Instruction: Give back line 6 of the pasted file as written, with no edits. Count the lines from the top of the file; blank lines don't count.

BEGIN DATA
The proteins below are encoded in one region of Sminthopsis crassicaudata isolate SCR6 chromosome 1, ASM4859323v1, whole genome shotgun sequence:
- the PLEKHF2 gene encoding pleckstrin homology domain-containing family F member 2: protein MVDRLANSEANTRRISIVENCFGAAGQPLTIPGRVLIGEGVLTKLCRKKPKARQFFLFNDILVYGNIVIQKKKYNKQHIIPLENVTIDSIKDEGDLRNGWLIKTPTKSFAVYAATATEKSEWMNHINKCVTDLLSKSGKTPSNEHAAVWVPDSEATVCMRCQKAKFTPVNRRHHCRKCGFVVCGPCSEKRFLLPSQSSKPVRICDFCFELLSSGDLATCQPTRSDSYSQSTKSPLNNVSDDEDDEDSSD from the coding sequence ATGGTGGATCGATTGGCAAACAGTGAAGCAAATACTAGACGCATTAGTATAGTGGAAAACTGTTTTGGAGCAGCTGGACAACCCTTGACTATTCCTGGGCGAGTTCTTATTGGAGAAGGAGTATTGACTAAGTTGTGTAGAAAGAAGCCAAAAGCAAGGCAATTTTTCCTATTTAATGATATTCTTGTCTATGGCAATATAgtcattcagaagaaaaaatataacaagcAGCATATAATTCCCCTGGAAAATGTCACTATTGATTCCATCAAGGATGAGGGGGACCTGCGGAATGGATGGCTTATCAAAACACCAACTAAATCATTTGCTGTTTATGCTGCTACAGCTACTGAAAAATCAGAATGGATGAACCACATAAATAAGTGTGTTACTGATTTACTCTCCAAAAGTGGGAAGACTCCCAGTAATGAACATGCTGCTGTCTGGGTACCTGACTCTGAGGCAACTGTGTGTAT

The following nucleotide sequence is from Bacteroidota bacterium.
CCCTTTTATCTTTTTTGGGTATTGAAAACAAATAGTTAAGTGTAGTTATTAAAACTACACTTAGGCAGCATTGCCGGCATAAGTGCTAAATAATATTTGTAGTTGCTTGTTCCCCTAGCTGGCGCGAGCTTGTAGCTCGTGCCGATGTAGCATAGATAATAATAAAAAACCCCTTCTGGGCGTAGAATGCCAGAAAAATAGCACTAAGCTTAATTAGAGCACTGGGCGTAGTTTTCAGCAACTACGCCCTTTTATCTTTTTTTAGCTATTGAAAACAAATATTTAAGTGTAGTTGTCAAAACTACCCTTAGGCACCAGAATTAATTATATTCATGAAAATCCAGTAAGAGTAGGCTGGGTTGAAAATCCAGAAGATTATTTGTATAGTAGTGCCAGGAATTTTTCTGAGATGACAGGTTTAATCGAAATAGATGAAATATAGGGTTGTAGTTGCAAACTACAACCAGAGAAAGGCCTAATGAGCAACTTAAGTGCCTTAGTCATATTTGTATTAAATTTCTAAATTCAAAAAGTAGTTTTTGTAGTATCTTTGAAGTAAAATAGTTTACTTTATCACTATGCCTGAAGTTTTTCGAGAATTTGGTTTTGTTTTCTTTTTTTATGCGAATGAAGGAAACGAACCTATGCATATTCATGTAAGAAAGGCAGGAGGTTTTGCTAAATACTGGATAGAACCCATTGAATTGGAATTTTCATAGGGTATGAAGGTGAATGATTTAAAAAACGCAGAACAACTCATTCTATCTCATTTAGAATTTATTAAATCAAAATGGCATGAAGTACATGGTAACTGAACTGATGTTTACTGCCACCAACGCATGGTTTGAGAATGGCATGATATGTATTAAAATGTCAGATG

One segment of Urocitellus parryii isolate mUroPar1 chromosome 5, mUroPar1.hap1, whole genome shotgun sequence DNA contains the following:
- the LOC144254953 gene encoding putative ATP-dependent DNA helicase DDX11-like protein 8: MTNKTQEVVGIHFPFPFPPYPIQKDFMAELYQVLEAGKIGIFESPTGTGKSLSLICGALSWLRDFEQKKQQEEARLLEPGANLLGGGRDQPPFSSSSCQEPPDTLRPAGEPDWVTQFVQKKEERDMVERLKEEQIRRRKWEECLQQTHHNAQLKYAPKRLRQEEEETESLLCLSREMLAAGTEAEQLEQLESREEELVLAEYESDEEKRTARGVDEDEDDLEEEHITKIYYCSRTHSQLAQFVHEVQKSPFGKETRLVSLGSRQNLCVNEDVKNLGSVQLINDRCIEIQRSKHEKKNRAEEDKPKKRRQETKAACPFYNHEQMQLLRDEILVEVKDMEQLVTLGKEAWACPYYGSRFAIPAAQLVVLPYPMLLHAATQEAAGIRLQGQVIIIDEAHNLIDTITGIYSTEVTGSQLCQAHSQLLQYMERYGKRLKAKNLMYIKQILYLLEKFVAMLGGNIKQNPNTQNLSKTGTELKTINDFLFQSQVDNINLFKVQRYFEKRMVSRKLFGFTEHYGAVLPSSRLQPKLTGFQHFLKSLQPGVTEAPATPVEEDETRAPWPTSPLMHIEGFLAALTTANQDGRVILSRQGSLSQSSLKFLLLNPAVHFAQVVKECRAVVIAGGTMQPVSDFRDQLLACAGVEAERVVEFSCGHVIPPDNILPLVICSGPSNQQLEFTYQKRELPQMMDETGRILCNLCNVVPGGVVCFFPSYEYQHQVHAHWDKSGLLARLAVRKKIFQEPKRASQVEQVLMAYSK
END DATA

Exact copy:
- the LOC144254953 gene encoding putative ATP-dependent DNA helicase DDX11-like protein 8: MTNKTQEVVGIHFPFPFPPYPIQKDFMAELYQVLEAGKIGIFESPTGTGKSLSLICGALSWLRDFEQKKQQEEARLLEPGANLLGGGRDQPPFSSSSCQEPPDTLRPAGEPDWVTQFVQKKEERDMVERLKEEQIRRRKWEECLQQTHHNAQLKYAPKRLRQEEEETESLLCLSREMLAAGTEAEQLEQLESREEELVLAEYESDEEKRTARGVDEDEDDLEEEHITKIYYCSRTHSQLAQFVHEVQKSPFGKETRLVSLGSRQNLCVNEDVKNLGSVQLINDRCIEIQRSKHEKKNRAEEDKPKKRRQETKAACPFYNHEQMQLLRDEILVEVKDMEQLVTLGKEAWACPYYGSRFAIPAAQLVVLPYPMLLHAATQEAAGIRLQGQVIIIDEAHNLIDTITGIYSTEVTGSQLCQAHSQLLQYMERYGKRLKAKNLMYIKQILYLLEKFVAMLGGNIKQNPNTQNLSKTGTELKTINDFLFQSQVDNINLFKVQRYFEKRMVSRKLFGFTEHYGAVLPSSRLQPKLTGFQHFLKSLQPGVTEAPATPVEEDETRAPWPTSPLMHIEGFLAALTTANQDGRVILSRQGSLSQSSLKFLLLNPAVHFAQVVKECRAVVIAGGTMQPVSDFRDQLLACAGVEAERVVEFSCGHVIPPDNILPLVICSGPSNQQLEFTYQKRELPQMMDETGRILCNLCNVVPGGVVCFFPSYEYQHQVHAHWDKSGLLARLAVRKKIFQEPKRASQVEQVLMAYSK